For most of us, working out and staying in shape is a healthy pastime that takes up a few hours of our time, maybe a couple days. Imagine what it would be like to play football for the Green Bay Packers or Pittsburgh Steelers? For them, fitness is a year-round thing, which explains why professional athletes work with dietician and fitness experts like Leslie Bonci.
Someone has to shake things up and keep the training fresh.
However, knowing that weekend warriors can grow tired of the same old fitness routine too, Bonci put together the following tips to help working moms, dads, students, all of us, stay on top of our game.
Groove it: Get moving to a new beat
Consider adding a little jazz, pop, rock or country music to your workout, and if you already have an exercise playlist, try out some new tunes. The American Council on Exercise (ACE) has found that the faster the beat of the music, the higher the intensity of the workout. "Your body naturally moves to whatever beat its listening to, so speeding up the beat can help you get more from your workout," according to Bonci. "The ACE research also showed that a faster tempo makes intense exercise seem less stressful."
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Change it: Add some spice to your routine
As with anything, doing the same kind of exercises all the time is boring, which ultimately leads to quitting. Bonci recommends shaking things up. Dare yourself to get moving in a new way. Ever considered trying a dance-based workout such as Zumba, kickboxing, ballroom dancing, a spinning class or circuit training? Getting married? Try something more intense like a bridal boot camp? Ask your bridal party to come along for the ride. Bonci said many gyms and fitness centers have low-cost, short-term, try-it options that allow you to sample a class before committing to a long-term contract. Some clubs also have options that include working with a personal trainer a few times for free.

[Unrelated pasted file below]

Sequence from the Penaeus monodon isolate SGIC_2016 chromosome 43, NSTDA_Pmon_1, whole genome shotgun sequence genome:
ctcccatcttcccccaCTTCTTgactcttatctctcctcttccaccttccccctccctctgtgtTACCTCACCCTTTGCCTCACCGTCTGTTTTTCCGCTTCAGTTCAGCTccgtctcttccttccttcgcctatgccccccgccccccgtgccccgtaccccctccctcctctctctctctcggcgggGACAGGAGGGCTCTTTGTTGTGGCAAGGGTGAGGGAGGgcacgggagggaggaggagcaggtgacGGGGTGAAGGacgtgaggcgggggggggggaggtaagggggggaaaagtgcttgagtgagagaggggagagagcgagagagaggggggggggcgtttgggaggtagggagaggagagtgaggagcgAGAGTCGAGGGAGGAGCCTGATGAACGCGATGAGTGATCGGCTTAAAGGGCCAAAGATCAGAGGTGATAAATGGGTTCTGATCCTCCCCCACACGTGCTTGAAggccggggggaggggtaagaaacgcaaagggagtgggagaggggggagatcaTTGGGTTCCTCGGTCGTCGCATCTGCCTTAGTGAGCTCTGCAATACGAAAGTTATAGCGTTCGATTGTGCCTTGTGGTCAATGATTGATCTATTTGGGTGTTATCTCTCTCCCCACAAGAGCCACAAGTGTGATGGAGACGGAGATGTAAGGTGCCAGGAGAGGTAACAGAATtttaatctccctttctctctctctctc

Log it: Start a food journal
Why work out if you plan on making poor food choices. It's hypocritical. Bonci said keeping a food journal can help you take an honest look at your eating habits so that you can make healthy changes. Journal tips: Immediately jot down what you eat/drink; describe what you were doing at the time (watching TV, working on the computer, etc.) and describe your feelings while you ate? Why? Because understanding the emotions behind your food choices will help you make the changes you need to make. For those of you who prefer a digital log the Lance Armstrong Foundation has a free online program where you can input what you've eaten for the day and keep track of workouts at Livestrong.com
Treat your palette: try something new
Incorporating plant-based proteins into a daily diet can help maximize overall health. "Soybeans in their whole, natural state are the only plant-based source of complete protein. A reasonable goal should be to consume two servings of whole soy a day (15-20 g).
Where can you get it?
I'm sure you can buy soybeans in bulk, but they’ve got to be nasty. Consider trying a soy snack such as Soyjoy nutrition bars instead. They come in several flavors including strawberry, blueberry and the best one, mango coconut. Each bar is made with whole soy, real fruit, and about 130 calories.They are sold individually or by the box.
I am building a fire, and every day I train, I add more fuel. At just the right moment, I light the match -- Mia Hamm